They should enjoy:

  • using tools and instruments to control systems and equipment
  • studying test results and instrument readings
  • taking a step-by-step approach to collecting and studying samples.
Educational Requirements
Updated Mar 09, 2016

Most employers either require or prefer to hire people who have all of the following:

  1. Alberta Environment and Parks certification
  2. related post-secondary courses in chemistry, hydraulics, instrumentation and computers
  3. a valid Alberta driver’s licence.

Depending on the employer, safety training may be required in the areas of frame scaffold certification, fall arrest, hazard assessment, WHMIS, first aid, transportation of dangerous goods, and confined space. An Overhead Crane Operator Training I Certificate may also be required.

There are 5 levels of certification for water and wastewater system operators in Alberta: small systems, and levels 1, 2, 3 and 4. Each level has different education, work experience and examination requirements. For example, level 1 certification requires a high school diploma, 1 year of related experience, and successful completion of a training course and exam. Post-secondary education or equivalent is required for level 3 and 4 certification. For more information, see Alberta Environment and Park’s operator certification webpage.

The following program has been approved by Alberta Environment and Parks:


Related Education

The following schools offer programs or courses that are related to this occupation but are not required to enter the field.

For a broad list of programs and courses that may be related to this occupation try searching using keywords.

Certification Requirements
Updated Mar 09, 2016

Water and Wastewater Operator

Water and wastewater operators monitor and operate control systems and equipment in water and wastewater treatment plants, and water distribution and wastewater collection systems. For more information, see the Water and Wastewater Operator occupational profile in OCCinfo.

Legislation

Under Alberta's Environmental Protection and Enhancement Act, Potable Water Regulation and Wastewater and Storm Drainage (Ministerial) Regulation, water and wastewater systems must be supervised by operators who are certified by Alberta Environment and Parks. The approval or registration for each facility specifies operator requirements.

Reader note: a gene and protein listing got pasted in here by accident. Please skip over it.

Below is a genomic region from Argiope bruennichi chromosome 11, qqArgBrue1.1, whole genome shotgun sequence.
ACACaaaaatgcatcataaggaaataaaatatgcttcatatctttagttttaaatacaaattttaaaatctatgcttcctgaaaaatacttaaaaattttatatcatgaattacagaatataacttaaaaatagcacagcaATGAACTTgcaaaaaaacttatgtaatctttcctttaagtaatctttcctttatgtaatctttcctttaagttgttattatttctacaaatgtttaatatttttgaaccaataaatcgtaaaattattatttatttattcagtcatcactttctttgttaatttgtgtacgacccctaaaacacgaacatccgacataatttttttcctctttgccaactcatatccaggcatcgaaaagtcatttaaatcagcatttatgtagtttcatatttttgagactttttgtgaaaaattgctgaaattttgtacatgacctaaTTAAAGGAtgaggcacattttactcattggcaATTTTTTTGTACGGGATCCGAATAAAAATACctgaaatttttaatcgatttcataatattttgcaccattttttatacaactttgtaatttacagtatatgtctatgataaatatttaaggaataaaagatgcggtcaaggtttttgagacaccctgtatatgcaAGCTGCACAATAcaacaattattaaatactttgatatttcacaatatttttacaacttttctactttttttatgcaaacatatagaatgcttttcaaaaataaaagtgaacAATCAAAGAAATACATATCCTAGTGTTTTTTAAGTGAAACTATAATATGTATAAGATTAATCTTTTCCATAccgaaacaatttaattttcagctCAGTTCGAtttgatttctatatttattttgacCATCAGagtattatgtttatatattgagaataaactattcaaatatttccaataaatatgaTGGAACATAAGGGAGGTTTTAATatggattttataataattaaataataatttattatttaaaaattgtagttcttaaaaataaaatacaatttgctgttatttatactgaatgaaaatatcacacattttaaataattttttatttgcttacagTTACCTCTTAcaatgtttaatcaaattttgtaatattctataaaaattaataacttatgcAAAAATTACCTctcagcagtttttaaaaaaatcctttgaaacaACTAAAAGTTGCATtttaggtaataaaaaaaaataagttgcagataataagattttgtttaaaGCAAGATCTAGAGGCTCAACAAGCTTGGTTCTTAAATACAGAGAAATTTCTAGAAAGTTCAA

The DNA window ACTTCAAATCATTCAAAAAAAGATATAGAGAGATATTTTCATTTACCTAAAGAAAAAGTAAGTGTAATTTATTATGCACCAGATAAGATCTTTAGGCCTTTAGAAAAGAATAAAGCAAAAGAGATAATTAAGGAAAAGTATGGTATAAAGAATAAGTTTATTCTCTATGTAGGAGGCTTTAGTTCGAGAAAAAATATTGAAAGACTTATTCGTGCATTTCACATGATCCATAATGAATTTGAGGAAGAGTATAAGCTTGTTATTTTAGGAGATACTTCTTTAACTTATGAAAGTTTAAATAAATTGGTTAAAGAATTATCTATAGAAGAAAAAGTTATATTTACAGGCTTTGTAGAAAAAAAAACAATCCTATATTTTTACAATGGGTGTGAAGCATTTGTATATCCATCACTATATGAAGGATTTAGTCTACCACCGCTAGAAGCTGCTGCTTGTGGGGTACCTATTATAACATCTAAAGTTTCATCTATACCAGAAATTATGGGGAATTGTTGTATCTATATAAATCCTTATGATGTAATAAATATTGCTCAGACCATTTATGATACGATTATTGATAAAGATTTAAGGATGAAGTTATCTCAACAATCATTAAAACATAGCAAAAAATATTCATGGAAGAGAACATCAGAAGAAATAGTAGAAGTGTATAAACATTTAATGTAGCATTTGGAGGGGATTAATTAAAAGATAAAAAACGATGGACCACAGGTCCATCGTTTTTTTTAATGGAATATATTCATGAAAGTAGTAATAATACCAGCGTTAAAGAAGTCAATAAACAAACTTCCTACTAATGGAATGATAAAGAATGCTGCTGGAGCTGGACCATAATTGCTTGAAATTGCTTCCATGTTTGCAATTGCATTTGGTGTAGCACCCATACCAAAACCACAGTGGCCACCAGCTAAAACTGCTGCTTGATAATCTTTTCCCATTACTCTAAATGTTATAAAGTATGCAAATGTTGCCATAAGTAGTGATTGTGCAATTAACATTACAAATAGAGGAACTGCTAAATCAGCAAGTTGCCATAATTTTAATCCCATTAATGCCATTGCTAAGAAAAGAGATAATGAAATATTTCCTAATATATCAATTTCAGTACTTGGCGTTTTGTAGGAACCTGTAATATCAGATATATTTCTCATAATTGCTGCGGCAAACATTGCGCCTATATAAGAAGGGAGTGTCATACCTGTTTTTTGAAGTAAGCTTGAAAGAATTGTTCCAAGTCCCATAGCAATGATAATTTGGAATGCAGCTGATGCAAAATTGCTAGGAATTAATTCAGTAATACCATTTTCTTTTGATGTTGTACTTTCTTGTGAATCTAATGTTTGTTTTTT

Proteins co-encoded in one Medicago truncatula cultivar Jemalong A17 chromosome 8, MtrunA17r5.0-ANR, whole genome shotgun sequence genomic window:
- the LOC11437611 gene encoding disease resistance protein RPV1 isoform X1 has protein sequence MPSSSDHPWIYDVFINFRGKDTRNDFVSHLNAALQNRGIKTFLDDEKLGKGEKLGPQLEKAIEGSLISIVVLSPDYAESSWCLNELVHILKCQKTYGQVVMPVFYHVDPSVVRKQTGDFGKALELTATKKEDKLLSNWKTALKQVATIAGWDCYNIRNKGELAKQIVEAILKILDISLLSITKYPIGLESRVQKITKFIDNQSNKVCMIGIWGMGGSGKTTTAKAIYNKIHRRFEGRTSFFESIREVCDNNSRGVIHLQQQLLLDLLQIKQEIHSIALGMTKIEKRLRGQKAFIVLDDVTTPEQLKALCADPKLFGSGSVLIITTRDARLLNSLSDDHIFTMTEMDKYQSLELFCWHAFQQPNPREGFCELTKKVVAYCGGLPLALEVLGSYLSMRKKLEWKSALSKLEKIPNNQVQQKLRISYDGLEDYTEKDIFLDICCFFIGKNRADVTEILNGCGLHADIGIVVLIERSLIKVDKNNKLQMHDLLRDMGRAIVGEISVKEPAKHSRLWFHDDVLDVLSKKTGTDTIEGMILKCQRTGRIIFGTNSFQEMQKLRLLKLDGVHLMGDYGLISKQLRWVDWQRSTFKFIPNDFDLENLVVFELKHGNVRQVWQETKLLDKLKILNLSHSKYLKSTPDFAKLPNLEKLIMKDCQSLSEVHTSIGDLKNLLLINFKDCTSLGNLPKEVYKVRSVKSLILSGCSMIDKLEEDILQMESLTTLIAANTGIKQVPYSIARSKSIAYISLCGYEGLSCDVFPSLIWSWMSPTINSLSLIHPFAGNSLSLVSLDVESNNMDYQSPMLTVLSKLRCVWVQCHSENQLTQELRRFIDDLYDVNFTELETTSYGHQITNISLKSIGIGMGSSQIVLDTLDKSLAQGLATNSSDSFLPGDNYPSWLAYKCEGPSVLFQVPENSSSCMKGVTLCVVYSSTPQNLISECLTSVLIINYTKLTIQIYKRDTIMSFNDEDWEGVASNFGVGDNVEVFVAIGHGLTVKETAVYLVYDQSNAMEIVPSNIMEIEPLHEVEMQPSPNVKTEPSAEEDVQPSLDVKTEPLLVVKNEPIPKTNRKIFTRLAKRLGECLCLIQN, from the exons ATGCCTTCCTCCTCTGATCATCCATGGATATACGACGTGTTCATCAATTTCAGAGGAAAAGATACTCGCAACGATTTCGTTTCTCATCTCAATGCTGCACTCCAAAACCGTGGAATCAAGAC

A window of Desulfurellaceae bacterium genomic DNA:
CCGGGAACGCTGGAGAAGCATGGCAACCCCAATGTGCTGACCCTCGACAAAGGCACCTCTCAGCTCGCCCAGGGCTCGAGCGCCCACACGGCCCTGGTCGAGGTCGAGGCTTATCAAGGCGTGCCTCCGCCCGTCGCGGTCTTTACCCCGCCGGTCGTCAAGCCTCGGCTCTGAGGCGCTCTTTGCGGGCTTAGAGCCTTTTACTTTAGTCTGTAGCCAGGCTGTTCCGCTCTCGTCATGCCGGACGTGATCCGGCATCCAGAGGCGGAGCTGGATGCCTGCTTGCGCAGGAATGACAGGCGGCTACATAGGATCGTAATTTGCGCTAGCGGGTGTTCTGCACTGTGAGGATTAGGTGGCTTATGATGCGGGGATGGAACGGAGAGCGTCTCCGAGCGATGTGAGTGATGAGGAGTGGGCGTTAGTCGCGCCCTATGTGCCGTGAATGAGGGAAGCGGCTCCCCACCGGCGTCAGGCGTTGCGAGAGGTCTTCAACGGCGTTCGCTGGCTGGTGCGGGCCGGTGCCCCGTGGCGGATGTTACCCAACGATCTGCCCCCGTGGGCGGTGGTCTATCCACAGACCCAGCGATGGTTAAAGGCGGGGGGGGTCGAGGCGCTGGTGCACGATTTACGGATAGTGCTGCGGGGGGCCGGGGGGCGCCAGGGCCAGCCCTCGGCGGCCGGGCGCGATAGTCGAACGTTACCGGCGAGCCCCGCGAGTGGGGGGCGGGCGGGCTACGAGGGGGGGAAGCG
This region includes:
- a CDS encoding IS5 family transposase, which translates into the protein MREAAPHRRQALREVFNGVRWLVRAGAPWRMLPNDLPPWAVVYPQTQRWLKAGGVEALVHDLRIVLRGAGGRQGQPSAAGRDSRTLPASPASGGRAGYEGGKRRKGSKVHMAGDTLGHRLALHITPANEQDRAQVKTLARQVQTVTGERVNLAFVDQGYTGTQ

What You Need

There are five certification levels for water and wastewater system operators: small systems, level one, level two, level three and level four. Each level has different education, work experience and examination requirements. For example, level one certification requires: (1) a high school diploma, (2) one year of related experience, and (3) successful completion of a training course and exam. Post-secondary education or equivalent is required for level three and four certification. For detailed, official information, see Alberta Environment and Park's Facility operator certification webpage or contact Alberta Environment and Parks.

Working in Alberta

Water and wastewater facility operators who are certified by and in good standing with a regulatory organization elsewhere in Canada may be eligible for certification in Alberta if certified operators in the two jurisdictions have similar responsibilities and competencies. For more information, see "What if I am already certified in another province or territory?" and the Alberta regulatory authority. (above)

Contact Details

Alberta Environment and Parks
10th Floor, Oxbridge Place
9820 - 106 Street
Edmonton, Alberta  T5K 2J6
Phone number: 780-427-7713
Toll-free phone number (within Alberta): 310-0000
Fax number: 780-427-5204
Website: aep.alberta.ca

Employment & Advancement
Updated Mar 09, 2016

Most water and wastewater operators work for municipal governments. Others work for:

  • regional water or wastewater boards
  • the federal government (for example, in the Canadian Forces)
  • private utility companies